Asteroid of Fear


7. Growing Vegetables

As it turned out, the Endlichs had a reprieve of two months and fourteen days, almost to the hour and figured on a strictly Earth-time scale.

For what it was worth, they accomplished a great deal. In their great plastic greenhouse, supported like a colossal bubble by the humid, artificially-warmed air inside it, long troughs were filled with pebbles and hydroponic solution. And therein tomatoes were planted, and lettuce, radishes, corn, onions, melons--just about everything in the vegetable line.

There remained plenty of ground left over from the five acres, so John Endlich tinkered with that fifty-million-year-old tractor, figured out its atomic-power-to-steam principle, and used it to help harrow up the ancient soil of a smashed planet. He added commercial fertilizers and nitrates to it--the nitrates were, of course, distinct from the gaseous nitrogen that had been held, spongelike, by the subsoil, and had helped supply the greenhouse with atmosphere. Then he harrowed the ground again. The tractor worked fine, except that the feeble gravity made the lugs of its wheels slip a lot. He repeated his planting, in the old-fashioned manner.

Under ideal conditions, the inside of the great bubble was soon a mass of growing things. Rose had planted flowers--to be admired, and to help out the hive of bees, which were essential to some of the other plants, as well. Nor was the flora limited to the Earthly. Some seeds or spores had survived, here, from the mother world of the asteroids. They came out of their eons of suspended animation, to become root and tough, spiky stalk, and to mix themselves sparsely with vegetation that had immigrated from Earth, now that livable conditions had been restored over this little piece of ground. But whether they were fruit or weed, it was difficult to say.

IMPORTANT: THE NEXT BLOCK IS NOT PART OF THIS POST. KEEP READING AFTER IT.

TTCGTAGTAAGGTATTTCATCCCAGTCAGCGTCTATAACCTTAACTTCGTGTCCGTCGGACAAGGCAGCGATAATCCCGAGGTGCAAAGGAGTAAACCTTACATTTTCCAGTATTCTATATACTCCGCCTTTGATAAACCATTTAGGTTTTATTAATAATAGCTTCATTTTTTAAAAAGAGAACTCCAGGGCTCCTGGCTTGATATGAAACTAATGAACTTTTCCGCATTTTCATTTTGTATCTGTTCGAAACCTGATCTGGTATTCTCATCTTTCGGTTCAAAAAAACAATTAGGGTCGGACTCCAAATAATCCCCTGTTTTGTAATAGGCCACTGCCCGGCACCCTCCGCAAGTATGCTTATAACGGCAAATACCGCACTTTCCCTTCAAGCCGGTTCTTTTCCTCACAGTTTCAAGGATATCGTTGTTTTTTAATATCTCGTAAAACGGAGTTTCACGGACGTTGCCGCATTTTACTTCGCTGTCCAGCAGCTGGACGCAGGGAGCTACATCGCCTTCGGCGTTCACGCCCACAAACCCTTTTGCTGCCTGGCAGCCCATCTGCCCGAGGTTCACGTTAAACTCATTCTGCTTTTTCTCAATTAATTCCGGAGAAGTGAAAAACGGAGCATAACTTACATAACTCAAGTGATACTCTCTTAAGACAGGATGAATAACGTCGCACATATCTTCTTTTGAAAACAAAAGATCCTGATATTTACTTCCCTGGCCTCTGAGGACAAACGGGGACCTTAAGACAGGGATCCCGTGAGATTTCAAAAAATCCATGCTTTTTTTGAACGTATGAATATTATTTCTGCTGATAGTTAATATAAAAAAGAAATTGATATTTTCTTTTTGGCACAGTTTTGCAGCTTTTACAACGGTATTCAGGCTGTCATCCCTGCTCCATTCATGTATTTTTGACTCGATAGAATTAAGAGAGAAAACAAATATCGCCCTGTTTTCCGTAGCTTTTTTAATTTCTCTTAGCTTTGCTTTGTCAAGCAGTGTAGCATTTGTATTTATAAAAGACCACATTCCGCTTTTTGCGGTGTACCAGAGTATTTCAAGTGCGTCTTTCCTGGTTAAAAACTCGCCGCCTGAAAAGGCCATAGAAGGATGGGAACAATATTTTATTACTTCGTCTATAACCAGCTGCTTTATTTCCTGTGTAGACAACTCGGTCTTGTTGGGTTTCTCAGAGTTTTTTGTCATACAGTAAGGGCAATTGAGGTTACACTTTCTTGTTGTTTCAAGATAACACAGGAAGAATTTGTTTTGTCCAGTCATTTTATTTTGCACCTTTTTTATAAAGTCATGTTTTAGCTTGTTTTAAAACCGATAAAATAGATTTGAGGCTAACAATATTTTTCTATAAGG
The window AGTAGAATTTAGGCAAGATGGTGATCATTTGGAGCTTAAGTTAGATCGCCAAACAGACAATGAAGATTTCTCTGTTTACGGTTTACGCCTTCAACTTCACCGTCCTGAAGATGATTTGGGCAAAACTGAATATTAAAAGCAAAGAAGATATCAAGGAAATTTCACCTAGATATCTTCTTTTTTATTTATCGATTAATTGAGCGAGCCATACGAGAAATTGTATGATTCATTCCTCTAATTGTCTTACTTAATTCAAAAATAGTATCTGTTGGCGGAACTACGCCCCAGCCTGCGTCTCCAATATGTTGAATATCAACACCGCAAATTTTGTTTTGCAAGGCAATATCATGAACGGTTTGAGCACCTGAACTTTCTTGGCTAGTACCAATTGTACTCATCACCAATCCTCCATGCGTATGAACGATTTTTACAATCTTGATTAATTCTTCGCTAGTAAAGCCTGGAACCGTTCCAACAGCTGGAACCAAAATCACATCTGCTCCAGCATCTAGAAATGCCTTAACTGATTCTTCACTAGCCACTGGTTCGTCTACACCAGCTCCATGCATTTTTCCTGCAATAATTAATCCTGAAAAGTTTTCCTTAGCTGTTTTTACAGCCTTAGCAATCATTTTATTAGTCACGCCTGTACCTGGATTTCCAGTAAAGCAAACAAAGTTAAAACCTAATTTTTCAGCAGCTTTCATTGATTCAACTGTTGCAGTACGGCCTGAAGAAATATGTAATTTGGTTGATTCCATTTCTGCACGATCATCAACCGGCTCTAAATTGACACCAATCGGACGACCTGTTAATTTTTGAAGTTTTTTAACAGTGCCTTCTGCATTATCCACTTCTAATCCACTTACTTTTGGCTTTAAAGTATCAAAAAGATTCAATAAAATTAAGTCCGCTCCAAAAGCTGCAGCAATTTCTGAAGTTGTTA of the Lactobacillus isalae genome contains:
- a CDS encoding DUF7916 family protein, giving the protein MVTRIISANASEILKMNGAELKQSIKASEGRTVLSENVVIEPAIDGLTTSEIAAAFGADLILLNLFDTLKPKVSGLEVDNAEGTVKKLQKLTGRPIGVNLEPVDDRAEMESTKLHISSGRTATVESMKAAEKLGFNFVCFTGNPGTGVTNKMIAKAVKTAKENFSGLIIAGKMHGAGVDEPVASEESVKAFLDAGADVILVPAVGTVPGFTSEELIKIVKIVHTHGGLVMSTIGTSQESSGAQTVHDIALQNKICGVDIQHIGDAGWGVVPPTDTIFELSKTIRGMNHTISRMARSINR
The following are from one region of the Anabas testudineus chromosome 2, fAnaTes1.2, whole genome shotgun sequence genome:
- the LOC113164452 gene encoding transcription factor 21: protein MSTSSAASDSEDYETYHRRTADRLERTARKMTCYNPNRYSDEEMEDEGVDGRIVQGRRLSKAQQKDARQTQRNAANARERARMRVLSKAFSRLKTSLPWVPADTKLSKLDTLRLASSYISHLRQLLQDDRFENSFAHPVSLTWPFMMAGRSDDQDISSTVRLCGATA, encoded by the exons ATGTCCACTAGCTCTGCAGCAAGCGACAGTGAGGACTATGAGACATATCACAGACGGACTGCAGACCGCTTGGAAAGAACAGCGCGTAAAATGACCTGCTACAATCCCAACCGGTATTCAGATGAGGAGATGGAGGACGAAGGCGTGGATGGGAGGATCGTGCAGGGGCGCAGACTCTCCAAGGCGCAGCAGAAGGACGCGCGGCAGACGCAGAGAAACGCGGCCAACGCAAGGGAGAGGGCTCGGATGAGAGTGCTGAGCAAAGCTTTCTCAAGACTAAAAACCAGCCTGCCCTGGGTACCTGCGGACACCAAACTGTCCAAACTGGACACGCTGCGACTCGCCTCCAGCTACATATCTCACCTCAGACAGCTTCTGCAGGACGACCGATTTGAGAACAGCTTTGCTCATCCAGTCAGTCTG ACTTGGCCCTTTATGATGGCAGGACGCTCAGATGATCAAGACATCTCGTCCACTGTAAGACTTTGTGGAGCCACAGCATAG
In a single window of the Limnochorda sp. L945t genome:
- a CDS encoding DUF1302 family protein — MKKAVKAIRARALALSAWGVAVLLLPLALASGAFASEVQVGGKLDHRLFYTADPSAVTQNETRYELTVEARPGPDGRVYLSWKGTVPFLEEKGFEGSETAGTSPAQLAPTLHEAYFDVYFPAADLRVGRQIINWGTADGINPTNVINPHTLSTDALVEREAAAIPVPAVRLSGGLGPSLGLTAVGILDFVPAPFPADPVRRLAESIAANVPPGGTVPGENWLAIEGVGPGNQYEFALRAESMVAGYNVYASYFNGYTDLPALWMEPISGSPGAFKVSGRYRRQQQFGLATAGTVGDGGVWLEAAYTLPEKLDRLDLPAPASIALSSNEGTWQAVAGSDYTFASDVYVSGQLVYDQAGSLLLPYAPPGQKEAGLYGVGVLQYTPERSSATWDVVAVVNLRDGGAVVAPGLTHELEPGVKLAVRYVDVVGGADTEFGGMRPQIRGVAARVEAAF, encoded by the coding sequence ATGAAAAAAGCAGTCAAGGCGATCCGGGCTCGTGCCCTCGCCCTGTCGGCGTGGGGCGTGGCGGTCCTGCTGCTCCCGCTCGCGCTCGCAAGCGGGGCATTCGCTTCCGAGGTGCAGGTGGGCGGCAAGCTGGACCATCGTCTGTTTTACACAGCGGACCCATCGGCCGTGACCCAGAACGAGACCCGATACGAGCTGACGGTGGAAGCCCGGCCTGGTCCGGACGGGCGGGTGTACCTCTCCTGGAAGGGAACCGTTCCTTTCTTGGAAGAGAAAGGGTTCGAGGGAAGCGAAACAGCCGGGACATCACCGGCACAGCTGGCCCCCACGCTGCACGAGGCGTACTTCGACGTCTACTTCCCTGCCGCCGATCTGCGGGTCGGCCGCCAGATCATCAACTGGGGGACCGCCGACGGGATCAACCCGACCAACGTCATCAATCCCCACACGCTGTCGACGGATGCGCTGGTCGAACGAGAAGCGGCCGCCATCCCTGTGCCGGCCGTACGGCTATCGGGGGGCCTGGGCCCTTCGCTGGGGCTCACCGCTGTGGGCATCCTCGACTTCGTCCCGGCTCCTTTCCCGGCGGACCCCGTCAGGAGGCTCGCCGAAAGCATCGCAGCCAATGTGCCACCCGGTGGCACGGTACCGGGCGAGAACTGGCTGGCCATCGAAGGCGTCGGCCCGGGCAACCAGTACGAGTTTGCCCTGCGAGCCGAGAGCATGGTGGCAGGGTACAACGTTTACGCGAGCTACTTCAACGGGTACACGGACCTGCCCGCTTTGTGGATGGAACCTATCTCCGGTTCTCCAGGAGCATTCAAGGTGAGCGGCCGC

Sometimes John Endlich was misled. Sometimes, listening to familiar sounds, and smelling familiar odors, toward the latter part of his reprieve, he almost imagined that he'd accomplished his basic desires here on Vesta--when he had always failed on Earth.

There was the smell of warm soil, flowers, greenery. He heard irrigation water trickling. The sweetcorn rustled in the wind of fans he'd set up to circulate the air. Bees buzzed. Chickens, approaching adolescence, peeped contentedly as they dusted themselves and stretched luxuriously in the shadows of the cornfield.

For John Endlich it was all like the echo of a somnolent summer of his boyhood. There was peace in it: it was like a yearning fulfilled. An end of wanderlust for him, here on Vesta. In contrast to the airless desolation outside, the interior of this five-acre greenhouse was the one most desirable place to be. So, except for the vaguest of stirrings sometimes in his mind, there was not much incentive to seek fun elsewhere. If he ever had time.

And there was a lot of the legendary, too, in what his family and he had accomplished. It was like returning a little of the blue sky and the sounds of life to this land of ruins and roadways and the ghosts of dead beauty. Maybe there'd be a lot more of all that, soon, when the rumored major influx of homesteaders reached Vesta.

"Yes, Johnny," Rose said once. "'Legendary' is a lot nicer word than 'ghostly'. And the ghosts are changing their name to legends."

Rose had to teach the kids their regular lessons. That children would be taught was part of the agreement you had to sign at the A. H. O. before you could be shipped out with them. But the kids had time for whimsy, too. In make-believe, they took their excursions far back to former ages. They played that they were "Old People."

Endlich, having repaired his atomic battery, didn't draw power anymore from the unit that had supplied the ancient buildings. But the relics remained. From a device like a phonograph, there was even a bell-like voice that chanted when a lever was pressed.